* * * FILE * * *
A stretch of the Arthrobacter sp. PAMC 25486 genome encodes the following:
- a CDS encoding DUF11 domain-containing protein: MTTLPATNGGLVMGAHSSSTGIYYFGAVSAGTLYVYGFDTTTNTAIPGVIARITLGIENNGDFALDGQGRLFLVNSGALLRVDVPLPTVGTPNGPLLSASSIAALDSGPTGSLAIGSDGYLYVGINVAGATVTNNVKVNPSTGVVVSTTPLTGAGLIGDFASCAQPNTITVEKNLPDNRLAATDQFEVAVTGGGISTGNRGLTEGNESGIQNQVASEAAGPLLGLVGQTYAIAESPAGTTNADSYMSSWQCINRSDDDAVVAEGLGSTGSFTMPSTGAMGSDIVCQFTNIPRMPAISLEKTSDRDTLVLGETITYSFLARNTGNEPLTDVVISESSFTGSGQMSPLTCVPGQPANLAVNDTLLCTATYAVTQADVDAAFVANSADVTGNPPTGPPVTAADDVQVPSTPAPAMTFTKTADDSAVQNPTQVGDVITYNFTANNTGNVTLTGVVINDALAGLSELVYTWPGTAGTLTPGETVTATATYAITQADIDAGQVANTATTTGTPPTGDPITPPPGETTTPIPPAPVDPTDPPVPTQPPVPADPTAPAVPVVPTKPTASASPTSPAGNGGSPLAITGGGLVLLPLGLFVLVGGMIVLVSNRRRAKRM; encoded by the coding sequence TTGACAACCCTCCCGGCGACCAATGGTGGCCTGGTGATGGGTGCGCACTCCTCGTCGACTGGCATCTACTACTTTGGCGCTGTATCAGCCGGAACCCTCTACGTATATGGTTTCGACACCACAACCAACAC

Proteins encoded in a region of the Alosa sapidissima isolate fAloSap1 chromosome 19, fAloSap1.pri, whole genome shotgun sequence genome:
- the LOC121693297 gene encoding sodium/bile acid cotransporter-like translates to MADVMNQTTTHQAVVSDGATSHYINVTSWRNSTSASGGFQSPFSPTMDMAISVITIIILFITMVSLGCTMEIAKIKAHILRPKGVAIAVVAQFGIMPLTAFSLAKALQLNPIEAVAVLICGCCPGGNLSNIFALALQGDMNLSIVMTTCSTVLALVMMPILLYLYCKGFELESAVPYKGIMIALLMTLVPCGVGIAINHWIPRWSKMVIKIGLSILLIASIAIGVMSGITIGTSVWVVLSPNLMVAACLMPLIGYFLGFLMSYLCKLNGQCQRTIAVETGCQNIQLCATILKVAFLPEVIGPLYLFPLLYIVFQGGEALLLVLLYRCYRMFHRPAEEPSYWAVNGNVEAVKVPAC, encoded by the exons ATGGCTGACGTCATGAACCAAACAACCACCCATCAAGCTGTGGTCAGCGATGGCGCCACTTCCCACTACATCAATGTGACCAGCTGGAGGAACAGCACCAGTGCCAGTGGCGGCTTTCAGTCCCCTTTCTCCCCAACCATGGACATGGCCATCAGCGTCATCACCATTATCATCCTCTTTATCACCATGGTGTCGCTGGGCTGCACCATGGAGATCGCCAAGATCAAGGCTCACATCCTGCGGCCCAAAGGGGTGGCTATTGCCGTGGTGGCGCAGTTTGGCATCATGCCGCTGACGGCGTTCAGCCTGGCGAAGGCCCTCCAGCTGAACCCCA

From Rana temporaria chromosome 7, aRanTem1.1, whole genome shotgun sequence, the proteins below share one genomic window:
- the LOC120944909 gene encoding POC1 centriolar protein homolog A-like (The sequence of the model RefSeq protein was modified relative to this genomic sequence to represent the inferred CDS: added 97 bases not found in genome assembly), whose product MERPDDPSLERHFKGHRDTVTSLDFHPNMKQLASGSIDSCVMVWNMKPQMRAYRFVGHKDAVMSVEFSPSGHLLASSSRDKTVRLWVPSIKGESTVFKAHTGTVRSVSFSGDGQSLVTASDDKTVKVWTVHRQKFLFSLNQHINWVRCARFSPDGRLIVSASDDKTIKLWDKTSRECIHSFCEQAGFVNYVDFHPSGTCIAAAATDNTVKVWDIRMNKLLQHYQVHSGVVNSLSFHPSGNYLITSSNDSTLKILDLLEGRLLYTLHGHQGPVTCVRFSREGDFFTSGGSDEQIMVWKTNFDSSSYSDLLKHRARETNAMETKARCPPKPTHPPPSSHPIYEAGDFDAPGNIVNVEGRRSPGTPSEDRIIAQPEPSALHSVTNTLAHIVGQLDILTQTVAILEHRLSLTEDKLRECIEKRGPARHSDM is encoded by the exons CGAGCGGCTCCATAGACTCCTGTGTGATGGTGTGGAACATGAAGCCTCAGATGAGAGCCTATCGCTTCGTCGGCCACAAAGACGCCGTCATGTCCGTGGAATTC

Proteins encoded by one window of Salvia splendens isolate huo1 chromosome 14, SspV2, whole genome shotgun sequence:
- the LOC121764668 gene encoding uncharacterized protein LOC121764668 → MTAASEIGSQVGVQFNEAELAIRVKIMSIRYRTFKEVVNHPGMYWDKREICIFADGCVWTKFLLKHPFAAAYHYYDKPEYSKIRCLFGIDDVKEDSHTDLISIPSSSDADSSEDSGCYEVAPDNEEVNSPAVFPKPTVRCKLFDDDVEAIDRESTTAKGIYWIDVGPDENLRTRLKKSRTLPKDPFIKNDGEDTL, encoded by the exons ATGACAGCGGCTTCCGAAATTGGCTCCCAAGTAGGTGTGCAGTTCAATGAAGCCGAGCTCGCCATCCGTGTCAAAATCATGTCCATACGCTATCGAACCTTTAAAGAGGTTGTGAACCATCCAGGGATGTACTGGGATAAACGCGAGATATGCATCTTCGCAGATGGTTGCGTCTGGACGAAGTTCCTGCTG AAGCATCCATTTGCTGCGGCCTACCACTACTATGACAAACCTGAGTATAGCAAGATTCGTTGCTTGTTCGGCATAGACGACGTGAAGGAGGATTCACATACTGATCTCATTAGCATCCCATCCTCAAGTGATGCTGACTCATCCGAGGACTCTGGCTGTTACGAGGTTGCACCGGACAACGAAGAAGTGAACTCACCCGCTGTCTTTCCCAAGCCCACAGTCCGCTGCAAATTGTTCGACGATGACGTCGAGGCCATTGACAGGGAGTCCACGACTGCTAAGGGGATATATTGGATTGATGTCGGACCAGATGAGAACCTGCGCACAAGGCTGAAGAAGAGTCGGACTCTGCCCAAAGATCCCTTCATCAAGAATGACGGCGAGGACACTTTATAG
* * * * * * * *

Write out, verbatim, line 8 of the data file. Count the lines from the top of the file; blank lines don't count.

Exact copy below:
- the LOC121764668 gene encoding uncharacterized protein LOC121764668 → MTAASEIGSQVGVQFNEAELAIRVKIMSIRYRTFKEVVNHPGMYWDKREICIFADGCVWTKFLLKHPFAAAYHYYDKPEYSKIRCLFGIDDVKEDSHTDLISIPSSSDADSSEDSGCYEVAPDNEEVNSPAVFPKPTVRCKLFDDDVEAIDRESTTAKGIYWIDVGPDENLRTRLKKSRTLPKDPFIKNDGEDTL, encoded by the exons ATGACAGCGGCTTCCGAAATTGGCTCCCAAGTAGGTGTGCAGTTCAATGAAGCCGAGCTCGCCATCCGTGTCAAAATCATGTCCATACGCTATCGAACCTTTAAAGAGGTTGTGAACCATCCAGGGATGTACTGGGATAAACGCGAGATATGCATCTTCGCAGATGGTTGCGTCTGGACGAAGTTCCTGCTG AAGCATCCATTTGCTGCGGCCTACCACTACTATGACAAACCTGAGTATAGCAAGATTCGTTGCTTGTTCGGCATAGACGACGTGAAGGAGGATTCACATACTGATCTCATTAGCATCCCATCCTCAAGTGATGCTGACTCATCCGAGGACTCTGGCTGTTACGAGGTTGCACCGGACAACGAAGAAGTGAACTCACCCGCTGTCTTTCCCAAGCCCACAGTCCGCTGCAAATTGTTCGACGATGACGTCGAGGCCATTGACAGGGAGTCCACGACTGCTAAGGGGATATATTGGATTGATGTCGGACCAGATGAGAACCTGCGCACAAGGCTGAAGAAGAGTCGGACTCTGCCCAAAGATCCCTTCATCAAGAATGACGGCGAGGACACTTTATAG